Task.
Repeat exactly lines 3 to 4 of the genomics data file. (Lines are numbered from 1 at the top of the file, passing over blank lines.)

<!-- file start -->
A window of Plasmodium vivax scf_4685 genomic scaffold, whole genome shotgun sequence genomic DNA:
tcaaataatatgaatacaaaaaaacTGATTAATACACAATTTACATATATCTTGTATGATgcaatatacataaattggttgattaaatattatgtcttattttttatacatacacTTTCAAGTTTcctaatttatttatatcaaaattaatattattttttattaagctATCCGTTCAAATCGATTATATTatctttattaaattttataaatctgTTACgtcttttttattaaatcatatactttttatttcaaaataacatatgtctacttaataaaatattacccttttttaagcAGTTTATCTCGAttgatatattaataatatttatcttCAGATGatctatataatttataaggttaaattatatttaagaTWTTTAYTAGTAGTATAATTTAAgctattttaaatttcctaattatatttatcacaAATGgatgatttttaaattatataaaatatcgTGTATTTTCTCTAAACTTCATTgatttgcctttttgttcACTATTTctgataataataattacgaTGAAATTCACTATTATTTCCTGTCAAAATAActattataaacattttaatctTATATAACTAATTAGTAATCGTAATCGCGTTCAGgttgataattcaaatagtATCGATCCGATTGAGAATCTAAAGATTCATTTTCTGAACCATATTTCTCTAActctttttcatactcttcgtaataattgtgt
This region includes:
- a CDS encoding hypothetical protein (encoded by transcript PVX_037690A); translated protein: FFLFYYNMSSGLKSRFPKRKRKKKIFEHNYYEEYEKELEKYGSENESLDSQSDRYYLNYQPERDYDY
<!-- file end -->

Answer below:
This region includes:
- a CDS encoding hypothetical protein (encoded by transcript PVX_037690A); translated protein: FFLFYYNMSSGLKSRFPKRKRKKKIFEHNYYEEYEKELEKYGSENESLDSQSDRYYLNYQPERDYDY